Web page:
By Mark Hensch - 01-20-17 13:46 PM EST
President Trump performed his first official act as commander in chief on Friday at a signing ceremony attended by members of Congress.
Trump signed a law passed by Congress granting a waiver allowing retired Marine Gen. James Mattis to serve as secretary of Defense. He also signed documents making his Cabinet nominees official, and a document proclaiming a national day of patriotism.
Cable news networks cut to Trump's signing ceremony as former President Obama delivered farewell remarks to staffers before departing Washington for Palm Springs, Calif.
Trump gave each pen he used to sign a formal nomination to one the Democratic and Republican congressional leaders present.
"We're going to need more pens, OK?" he quipped as Speaker Paul Ryan (R-Wis.), House Minority Leader Nancy Pelosi (D-Calif.), Senate Majority Leader Mitch McConnell (R-Ky.) and Senate Minority Leader Charles Schumer (D-N.Y.) looked on.
Trump tried handing the pen he used for nominating Elaine Chao as Transportation secretary to Pelosi, but she insisted McConnell get it instead. Chao is married to McConnell.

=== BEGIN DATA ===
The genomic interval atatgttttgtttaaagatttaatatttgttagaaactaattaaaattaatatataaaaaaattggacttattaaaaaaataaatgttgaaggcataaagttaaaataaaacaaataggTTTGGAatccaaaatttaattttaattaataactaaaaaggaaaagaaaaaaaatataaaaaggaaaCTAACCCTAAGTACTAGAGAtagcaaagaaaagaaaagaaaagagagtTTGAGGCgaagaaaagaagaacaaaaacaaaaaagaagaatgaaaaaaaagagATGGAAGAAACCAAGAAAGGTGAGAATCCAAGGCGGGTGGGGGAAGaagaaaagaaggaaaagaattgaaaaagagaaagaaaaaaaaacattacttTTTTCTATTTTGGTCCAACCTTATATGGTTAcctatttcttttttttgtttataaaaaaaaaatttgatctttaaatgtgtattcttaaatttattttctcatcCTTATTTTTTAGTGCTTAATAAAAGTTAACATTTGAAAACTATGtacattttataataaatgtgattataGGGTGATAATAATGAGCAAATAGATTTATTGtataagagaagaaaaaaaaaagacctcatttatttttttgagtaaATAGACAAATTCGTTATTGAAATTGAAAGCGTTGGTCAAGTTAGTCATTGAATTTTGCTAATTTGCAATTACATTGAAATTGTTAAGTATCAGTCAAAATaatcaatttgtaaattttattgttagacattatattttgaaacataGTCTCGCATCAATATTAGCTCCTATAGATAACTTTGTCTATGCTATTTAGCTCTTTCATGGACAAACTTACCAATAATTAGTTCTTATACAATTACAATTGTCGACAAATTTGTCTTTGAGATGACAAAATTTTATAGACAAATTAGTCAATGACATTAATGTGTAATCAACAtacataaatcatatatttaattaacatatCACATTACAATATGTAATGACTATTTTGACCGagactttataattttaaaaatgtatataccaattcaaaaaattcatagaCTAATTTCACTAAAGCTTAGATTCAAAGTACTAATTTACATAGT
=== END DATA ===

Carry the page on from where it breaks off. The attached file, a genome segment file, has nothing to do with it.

The president at one point needled Pelosi, joking that he should give her the pen he used to formally nominate Scott Pruitt for Environmental Protection Agency (EPA) administrator.
"Here's one that I think Nancy would like ... Scott Pruitt," he said.
The president also signed the nomination for Rex Tillerson, joking he hoped his choice for secretary of State had already been confirmed.
"This was for Rex," he said of the former Exxon Mobil Corp. CEO. "I'm assuming he was approved today?"
"It's coming through - right Chuck?" Ryan asked Schumer to laughter.
Schumer later responded "not that one, no thank you," when Ryan tried gifting him a pen used to formally nominate Betsy DeVos as Trump's Education secretary.
The Senate is expected later Friday to confirm three of Trump's nominees: Mattis for Defense, retired Gen. John Kelly for Homeland Security secretary and Rep. Mike Pompeo (R-Kan.) for CIA director.
Lawmakers had to exempt Mattis from a law that requires Defense secretaries to have been out of uniform for at least seven years. The former general retired in 2013.
- This story was updated at 2:17 p.m.